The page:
Ruling Justice and Development Party (AKP) parliamentary group deputy chairperson and Kayseri deputy Mustafa Elitaş said on Friday that emergency rule will be extended in Turkey for another three months, Turkish media reported on Friday.
According to the CNN Türk news website, the extension of emergency rule will first be discussed on Oct. 16 at a meeting of the National Security Council (MGK) chaired by President Recep Tayyip Erdoğan at the presidential palace in Ankara. This will be followed by a recommendation that will be sent to Parliament and a motion from the government for its continuance.
“There is a possibility that the motion to extend the state of emergency could be debated on Tuesday [Oct. 17] or Wednesday [Oct. 18],” Elitaş told the state-run Anadolu Agency.
According to the Turkish Constitution, a state of emergency can be declared for a maximum period of six months.
Under emergency rule, the government has pressed ahead with many controversial decrees that have the force of the law and are not required to be approved by Parliament. In line with these decrees, close to 150,000 people have been purged from state bodies on coup charges.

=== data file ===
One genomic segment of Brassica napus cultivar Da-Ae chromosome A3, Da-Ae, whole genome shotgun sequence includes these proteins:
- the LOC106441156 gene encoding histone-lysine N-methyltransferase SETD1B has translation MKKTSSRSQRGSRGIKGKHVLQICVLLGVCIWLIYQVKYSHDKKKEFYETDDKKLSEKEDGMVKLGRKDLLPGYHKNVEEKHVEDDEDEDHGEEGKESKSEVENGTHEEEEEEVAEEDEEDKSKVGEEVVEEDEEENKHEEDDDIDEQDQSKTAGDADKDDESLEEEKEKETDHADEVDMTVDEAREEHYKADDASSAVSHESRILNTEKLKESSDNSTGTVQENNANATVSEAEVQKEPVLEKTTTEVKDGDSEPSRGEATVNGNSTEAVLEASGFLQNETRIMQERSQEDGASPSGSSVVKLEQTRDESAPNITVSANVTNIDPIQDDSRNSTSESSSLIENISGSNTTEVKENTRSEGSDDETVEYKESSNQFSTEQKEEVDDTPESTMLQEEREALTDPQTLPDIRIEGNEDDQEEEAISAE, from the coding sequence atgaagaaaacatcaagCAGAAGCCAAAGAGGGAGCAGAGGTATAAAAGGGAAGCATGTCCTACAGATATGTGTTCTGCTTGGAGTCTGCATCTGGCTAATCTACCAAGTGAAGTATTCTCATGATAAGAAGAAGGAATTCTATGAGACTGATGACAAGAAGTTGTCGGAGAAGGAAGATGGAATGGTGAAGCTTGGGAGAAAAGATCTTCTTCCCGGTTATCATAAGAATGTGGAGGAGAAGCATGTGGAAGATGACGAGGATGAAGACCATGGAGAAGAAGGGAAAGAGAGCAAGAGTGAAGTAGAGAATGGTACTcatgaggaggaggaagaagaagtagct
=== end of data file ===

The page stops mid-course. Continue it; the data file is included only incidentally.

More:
Following a failed coup attempt last year, the ruling AKP government declared emergency rule in Turkey, on July 20, 2016, which became effective with a government decree issued on July 23, 2016. It was extended three times for another three months on Oct. 19, Jan.19, April 19 and July 20.
The AKP issued a number of government decrees through which tens of thousands of academics, politicians, teachers, doctors, officials, businessmen, artists and journalists have been purged due to their real or alleged connections to the faith-based Gülen movement, which is accused by the government of being behind the failed coup.